For a handful of schools in the Mahoning Valley, this is the first year that Esports have been an officially sanctioned high school sport.

Champion High School has a team for Overwatch, Valorant and Smash Brothers. The Smash team has been pretty successful, even qualifying for the postseason.

"That's pretty amazing to me, I was kind of shocked myself to see that we made it that far but after watching these guys compete, knowing that they are pretty top notch, I am, at the end of the day not surprised where they are," said David Goldberg, the Esports coach at Champion.

With fast hands and quick thinking, the Flash Smash finished the regular season with a 6-1 record.

"I knew off the bat, like I knew for awhile that we would definitely be one of the better teams from around here just because we have a lot of experienced players who have always been playing the game," said Senior David Carpenter.

"It's unbelievable really but I can't lie to you, we all have an ego here, we all thought it was going to happen, we said state out the gate, really," said Senior Nathan Marlowe. "It's going to be hard for sure but playing on this big stage, I think we're ready for it."

Esports is growing fast. More than 400 high schools in Ohio have a team.

"Convenience and fun because a lot of people, they just don't like football or soccer ,they don't like the physical sports but maybe they like video games and that's ok, right, that's no knock to physical sports, I love them too," Marlowe said. "I played soccer for so long but people want to do this to and it's the same thing, you go from taking a game that is fun and making it into this competitive thing."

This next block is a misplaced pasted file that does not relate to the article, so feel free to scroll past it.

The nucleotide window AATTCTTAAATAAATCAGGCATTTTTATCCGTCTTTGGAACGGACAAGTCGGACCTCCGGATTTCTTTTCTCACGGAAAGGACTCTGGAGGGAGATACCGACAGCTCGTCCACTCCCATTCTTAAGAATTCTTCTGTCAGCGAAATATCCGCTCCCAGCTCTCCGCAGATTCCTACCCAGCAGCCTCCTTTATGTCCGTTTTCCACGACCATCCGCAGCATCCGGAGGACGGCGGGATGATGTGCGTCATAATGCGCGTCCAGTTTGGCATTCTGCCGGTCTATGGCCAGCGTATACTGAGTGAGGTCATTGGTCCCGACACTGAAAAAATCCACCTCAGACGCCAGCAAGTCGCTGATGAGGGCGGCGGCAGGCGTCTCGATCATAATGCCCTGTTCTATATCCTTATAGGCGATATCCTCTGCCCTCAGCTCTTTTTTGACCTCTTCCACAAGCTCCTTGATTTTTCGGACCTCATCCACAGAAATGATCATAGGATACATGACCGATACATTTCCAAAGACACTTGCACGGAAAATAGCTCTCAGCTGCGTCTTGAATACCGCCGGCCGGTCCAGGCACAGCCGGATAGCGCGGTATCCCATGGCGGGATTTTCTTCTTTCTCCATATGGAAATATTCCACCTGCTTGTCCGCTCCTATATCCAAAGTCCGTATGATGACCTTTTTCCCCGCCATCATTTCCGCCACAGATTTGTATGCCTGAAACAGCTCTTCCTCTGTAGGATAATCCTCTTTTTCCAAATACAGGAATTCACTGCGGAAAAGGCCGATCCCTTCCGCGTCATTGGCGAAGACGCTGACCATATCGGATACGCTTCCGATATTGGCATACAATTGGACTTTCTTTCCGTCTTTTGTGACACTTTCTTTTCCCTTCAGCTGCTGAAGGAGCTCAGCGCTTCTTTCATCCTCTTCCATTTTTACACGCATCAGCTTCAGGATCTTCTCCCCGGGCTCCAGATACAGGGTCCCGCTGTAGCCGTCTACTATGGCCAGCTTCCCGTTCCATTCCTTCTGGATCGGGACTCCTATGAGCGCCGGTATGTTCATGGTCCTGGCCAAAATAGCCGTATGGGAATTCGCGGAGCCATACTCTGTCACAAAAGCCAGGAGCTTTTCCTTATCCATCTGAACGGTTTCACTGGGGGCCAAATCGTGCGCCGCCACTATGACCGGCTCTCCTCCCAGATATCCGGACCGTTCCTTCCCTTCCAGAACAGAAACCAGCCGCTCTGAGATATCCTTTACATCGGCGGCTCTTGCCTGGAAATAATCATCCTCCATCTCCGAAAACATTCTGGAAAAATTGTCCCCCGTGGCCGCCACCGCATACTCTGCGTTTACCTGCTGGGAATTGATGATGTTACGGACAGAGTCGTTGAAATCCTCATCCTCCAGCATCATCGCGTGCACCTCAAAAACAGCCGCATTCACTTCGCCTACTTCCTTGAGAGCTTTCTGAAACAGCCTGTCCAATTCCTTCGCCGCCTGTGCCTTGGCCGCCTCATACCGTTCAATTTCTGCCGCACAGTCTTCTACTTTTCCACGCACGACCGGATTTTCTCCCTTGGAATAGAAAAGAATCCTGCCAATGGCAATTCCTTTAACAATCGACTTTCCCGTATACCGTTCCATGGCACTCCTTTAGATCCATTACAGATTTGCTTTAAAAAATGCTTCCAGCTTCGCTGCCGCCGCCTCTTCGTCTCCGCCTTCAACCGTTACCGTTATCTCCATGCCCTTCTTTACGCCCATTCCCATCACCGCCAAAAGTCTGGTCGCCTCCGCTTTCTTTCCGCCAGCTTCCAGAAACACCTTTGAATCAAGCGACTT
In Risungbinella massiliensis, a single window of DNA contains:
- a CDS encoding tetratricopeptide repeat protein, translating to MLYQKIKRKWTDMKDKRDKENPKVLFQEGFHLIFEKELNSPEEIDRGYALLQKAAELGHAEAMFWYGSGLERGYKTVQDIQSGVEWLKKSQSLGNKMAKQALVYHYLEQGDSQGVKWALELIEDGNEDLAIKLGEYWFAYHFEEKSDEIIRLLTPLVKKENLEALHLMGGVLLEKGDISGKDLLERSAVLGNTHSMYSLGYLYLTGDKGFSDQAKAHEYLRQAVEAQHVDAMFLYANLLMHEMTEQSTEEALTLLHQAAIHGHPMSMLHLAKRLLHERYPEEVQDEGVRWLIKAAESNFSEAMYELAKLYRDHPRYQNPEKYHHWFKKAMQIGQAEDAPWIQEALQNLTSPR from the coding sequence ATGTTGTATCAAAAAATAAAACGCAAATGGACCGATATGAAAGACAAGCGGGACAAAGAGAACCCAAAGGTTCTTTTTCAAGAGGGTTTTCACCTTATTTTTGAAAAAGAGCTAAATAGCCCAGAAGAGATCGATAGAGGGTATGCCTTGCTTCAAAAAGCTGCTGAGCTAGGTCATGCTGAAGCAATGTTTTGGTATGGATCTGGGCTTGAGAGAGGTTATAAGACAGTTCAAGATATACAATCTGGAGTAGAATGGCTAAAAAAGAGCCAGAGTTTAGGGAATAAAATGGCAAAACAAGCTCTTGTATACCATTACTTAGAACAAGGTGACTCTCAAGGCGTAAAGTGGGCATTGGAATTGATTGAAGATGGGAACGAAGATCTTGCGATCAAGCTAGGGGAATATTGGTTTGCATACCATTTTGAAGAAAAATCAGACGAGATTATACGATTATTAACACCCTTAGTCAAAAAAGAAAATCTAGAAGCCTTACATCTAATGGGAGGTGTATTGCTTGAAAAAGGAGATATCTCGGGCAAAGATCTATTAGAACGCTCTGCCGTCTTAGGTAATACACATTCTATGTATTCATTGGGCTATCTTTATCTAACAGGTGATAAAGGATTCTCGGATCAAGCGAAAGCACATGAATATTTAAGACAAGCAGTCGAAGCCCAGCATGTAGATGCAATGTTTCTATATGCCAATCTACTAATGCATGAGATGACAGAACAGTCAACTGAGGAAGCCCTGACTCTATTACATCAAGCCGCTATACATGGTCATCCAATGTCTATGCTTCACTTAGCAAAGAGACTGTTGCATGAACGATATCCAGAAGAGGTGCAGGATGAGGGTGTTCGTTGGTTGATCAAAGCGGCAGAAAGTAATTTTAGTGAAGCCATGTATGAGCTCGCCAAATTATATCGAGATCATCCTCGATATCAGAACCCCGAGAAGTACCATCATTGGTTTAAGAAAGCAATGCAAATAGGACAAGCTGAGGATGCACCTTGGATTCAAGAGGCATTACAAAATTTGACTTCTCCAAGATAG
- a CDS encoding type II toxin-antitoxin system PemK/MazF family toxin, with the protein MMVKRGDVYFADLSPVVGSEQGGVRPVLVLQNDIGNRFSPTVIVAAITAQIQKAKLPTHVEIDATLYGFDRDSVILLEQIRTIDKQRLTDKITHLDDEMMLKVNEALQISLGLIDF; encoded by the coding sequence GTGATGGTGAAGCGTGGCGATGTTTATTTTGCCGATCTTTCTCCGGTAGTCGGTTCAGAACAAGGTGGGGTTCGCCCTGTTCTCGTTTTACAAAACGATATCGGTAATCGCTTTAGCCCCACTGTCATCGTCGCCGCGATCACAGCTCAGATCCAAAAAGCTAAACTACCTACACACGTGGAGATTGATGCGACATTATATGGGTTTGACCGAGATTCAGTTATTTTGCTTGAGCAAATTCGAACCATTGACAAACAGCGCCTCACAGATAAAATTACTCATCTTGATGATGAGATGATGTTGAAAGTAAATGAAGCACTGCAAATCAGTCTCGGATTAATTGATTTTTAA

This is not your typical video gaming. These are intense competitions set up with specific rules and guidelines and school officials believe it has a place in education.

"I think this can have a great value with these kids in terms of communications, collaborations, creativity and critical thinking," Goldberg said. "I think that plays a part of Esports with their brains and I think being adaptive like we have been will help these guys. We also hold the same standard for accountability for this sport as we would football or basketball so I think grade wise it can help them become better students as well."

Esports can also lead to scholarships as more and more college's and universities start teams.

So what does Champion attribute to their success in Super Smash Brothers?

"Just lot of practice, we get here every day, literally all the time, it starts there, it really does," Marlowe said.

"It really just comes down to practice and practice and knowing this person plays like this, they are going to do this, so I need to counter by either playing slower or being more aggressive," Carpenter said.

"We were undefeated up until our last game, we played a very good team and really this is the foundation year," Marlowe said. "We want this to go as far as we can possibly make it and I have high aspirations, I consider myself a founder, this is my baby, like I love Esports, I love this school and I love the program."

Champion will take on North Canton Hoover in the Round of 6 on Sunday, November 21st at 1 p.m. The regional semi-final will take place at 2 p.m. and then the regional final at 3 p.m.

You can watch the live stream of the event via Kent State here.